International Medical Education Fellowship

U.K.
Fellowship of the Royal College of Surgeons (FRCS) is a professional qualification to practise as a surgeon in the British Isles. It is bestowed by the Royal College of Surgeons of England, Royal College of Surgeons in Ireland (chartered 1784), Royal College of Surgeons of Edinburgh (chartered 1505), and Royal College of Physicians and Surgeons of Glasgow though strictly the unqualified initials refer to the London College. Several Commonwealth countries have similar qualifications, among them the FRCSC in Canada, FRACS in Australia and New Zealand, FCS(SA) in South Africa.

The original fellowship was available in general surgery and in certain specialties - ophthalmic or ENT surgery, or obstetrics and gynaecology - which were not indicated in the initials. It came to be taken mid-way through training.


There are now a range of higher fellowships, taken at the end of higher specialist training and often in narrower fields, the first of which was FRCS (Orth) in orthopaedics. Others include FRCS (Urol) in urology and FRCS (OMFS) in maxillofacial surgery.

To avoid confusion, the original fellowship was renamed to either membership MRCS or associate fellowship (AFRCS). Unfortunately this introduced a new confusion, as the Royal Colleges also held qualifying examinations in medicine, after which most of them awarded licentiate diplomas (LRCP, LRCS, etc). However the Royal College of Surgeons of England used to award its membership at this level, in conjunction with the Licentiate of the Royal College of Physicians/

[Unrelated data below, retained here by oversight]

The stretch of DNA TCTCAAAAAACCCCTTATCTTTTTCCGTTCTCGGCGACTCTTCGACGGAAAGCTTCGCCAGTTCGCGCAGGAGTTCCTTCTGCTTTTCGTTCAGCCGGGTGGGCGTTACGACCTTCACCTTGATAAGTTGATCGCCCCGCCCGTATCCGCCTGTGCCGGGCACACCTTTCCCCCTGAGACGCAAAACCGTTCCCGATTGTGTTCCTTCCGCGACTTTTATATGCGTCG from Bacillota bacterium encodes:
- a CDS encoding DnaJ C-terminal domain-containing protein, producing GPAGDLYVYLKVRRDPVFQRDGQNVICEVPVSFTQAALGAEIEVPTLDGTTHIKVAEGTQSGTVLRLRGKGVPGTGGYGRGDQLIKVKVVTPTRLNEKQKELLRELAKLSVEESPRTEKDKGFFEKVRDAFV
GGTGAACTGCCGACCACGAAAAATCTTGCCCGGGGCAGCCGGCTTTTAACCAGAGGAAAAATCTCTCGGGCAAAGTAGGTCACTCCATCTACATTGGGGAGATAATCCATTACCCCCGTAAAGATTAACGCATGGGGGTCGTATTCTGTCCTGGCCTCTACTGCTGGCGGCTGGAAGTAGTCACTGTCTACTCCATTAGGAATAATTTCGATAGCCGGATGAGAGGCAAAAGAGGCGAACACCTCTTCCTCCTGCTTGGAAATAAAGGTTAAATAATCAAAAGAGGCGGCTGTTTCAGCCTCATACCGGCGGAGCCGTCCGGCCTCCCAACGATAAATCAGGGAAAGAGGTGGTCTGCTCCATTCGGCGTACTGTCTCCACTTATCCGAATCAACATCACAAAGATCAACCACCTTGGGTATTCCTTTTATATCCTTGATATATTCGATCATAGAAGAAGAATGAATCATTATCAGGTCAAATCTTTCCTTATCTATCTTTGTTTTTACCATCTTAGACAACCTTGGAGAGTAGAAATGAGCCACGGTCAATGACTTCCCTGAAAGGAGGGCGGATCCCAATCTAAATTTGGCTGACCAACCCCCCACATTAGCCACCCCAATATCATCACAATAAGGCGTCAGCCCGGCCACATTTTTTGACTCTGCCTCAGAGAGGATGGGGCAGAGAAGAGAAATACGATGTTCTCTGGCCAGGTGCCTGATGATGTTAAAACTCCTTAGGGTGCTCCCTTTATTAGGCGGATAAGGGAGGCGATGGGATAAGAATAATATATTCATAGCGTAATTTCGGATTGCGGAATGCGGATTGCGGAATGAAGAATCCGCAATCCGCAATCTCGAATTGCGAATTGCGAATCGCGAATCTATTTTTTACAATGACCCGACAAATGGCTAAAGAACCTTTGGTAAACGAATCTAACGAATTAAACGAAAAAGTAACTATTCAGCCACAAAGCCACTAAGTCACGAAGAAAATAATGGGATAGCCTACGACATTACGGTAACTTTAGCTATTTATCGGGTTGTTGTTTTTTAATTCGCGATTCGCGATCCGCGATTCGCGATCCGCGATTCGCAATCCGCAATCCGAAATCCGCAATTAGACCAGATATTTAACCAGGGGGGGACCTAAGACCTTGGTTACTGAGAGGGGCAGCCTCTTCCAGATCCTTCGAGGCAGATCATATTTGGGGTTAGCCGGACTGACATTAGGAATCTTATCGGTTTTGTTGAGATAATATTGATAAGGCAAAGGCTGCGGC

Holders of FRCS (and the new, but not old, Membership - MRCS) often choose to relinquish their title of "Doctor", reverting to "Mr", "Mrs" or "Miss".

MRCS is a professional qualification for surgeons in the UK and Ireland

It means Member of the Royal College of Surgeons. In the United Kingdom, doctors who gain this qualification traditionally no longer use the title 'Dr' but start to use the title 'Mr', 'Mrs', 'Miss' or 'Ms'. There are 4 surgical colleges in the UK & Ireland:

* The Royal College of Surgeons of Edinburgh
* The Royal College of Surgeons of England
* The Royal College of Physicians and Surgeons of Glasgow
* The Royal College of Surgeons in Ireland

Each college used to hold examinations independently, but latterly to a common syllabus. However, in January 2004, the four colleges switched over to a common examination, known as the Intercollegiate MRCS.

The separate qualifications used to be Fellowships (F.R.C.S.), but a new set of higher fellowships in specialised fields such as orthopaedics, urology, etc, has been set up to be taken at the end of Higher Surgical Training: this is now the Fellowship of the Royal College of Surgeons.

Disparities In Access To Palliative Care  — Health Affairs
Postgraduate training opportunities for all disciplines involved in providing palliative care, such as graduate medical education slots, should be increased.

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